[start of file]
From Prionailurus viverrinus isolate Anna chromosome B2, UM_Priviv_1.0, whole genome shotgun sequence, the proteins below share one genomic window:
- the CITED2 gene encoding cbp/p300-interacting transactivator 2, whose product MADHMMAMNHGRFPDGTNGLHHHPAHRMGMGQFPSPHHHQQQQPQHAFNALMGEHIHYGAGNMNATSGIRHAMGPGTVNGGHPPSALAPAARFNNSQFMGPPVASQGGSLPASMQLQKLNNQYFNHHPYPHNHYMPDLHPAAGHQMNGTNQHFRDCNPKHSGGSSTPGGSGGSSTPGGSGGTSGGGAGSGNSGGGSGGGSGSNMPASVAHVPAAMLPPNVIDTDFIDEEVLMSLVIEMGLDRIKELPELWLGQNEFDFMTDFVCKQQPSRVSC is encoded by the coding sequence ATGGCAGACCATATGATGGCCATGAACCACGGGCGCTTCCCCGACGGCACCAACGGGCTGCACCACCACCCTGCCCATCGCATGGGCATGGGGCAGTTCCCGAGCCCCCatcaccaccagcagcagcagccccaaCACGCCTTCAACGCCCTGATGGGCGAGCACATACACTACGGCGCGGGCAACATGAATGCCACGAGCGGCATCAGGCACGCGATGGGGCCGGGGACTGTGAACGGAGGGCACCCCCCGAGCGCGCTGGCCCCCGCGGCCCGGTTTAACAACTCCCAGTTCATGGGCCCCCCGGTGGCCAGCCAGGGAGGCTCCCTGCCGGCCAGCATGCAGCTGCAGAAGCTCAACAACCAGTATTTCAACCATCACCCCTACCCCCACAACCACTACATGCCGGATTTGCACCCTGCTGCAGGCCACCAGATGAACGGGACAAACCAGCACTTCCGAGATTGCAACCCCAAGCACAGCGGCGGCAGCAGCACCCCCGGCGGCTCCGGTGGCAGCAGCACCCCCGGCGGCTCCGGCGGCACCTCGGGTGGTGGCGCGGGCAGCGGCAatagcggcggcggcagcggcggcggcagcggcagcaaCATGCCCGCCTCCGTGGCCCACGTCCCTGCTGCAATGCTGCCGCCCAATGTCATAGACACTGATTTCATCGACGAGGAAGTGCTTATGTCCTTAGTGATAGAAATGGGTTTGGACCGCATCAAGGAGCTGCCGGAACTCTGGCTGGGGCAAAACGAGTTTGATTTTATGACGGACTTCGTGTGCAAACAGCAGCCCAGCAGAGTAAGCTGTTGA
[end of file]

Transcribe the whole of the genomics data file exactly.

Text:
From Prionailurus viverrinus isolate Anna chromosome B2, UM_Priviv_1.0, whole genome shotgun sequence, the proteins below share one genomic window:
- the CITED2 gene encoding cbp/p300-interacting transactivator 2, whose product MADHMMAMNHGRFPDGTNGLHHHPAHRMGMGQFPSPHHHQQQQPQHAFNALMGEHIHYGAGNMNATSGIRHAMGPGTVNGGHPPSALAPAARFNNSQFMGPPVASQGGSLPASMQLQKLNNQYFNHHPYPHNHYMPDLHPAAGHQMNGTNQHFRDCNPKHSGGSSTPGGSGGSSTPGGSGGTSGGGAGSGNSGGGSGGGSGSNMPASVAHVPAAMLPPNVIDTDFIDEEVLMSLVIEMGLDRIKELPELWLGQNEFDFMTDFVCKQQPSRVSC is encoded by the coding sequence ATGGCAGACCATATGATGGCCATGAACCACGGGCGCTTCCCCGACGGCACCAACGGGCTGCACCACCACCCTGCCCATCGCATGGGCATGGGGCAGTTCCCGAGCCCCCatcaccaccagcagcagcagccccaaCACGCCTTCAACGCCCTGATGGGCGAGCACATACACTACGGCGCGGGCAACATGAATGCCACGAGCGGCATCAGGCACGCGATGGGGCCGGGGACTGTGAACGGAGGGCACCCCCCGAGCGCGCTGGCCCCCGCGGCCCGGTTTAACAACTCCCAGTTCATGGGCCCCCCGGTGGCCAGCCAGGGAGGCTCCCTGCCGGCCAGCATGCAGCTGCAGAAGCTCAACAACCAGTATTTCAACCATCACCCCTACCCCCACAACCACTACATGCCGGATTTGCACCCTGCTGCAGGCCACCAGATGAACGGGACAAACCAGCACTTCCGAGATTGCAACCCCAAGCACAGCGGCGGCAGCAGCACCCCCGGCGGCTCCGGTGGCAGCAGCACCCCCGGCGGCTCCGGCGGCACCTCGGGTGGTGGCGCGGGCAGCGGCAatagcggcggcggcagcggcggcggcagcggcagcaaCATGCCCGCCTCCGTGGCCCACGTCCCTGCTGCAATGCTGCCGCCCAATGTCATAGACACTGATTTCATCGACGAGGAAGTGCTTATGTCCTTAGTGATAGAAATGGGTTTGGACCGCATCAAGGAGCTGCCGGAACTCTGGCTGGGGCAAAACGAGTTTGATTTTATGACGGACTTCGTGTGCAAACAGCAGCCCAGCAGAGTAAGCTGTTGA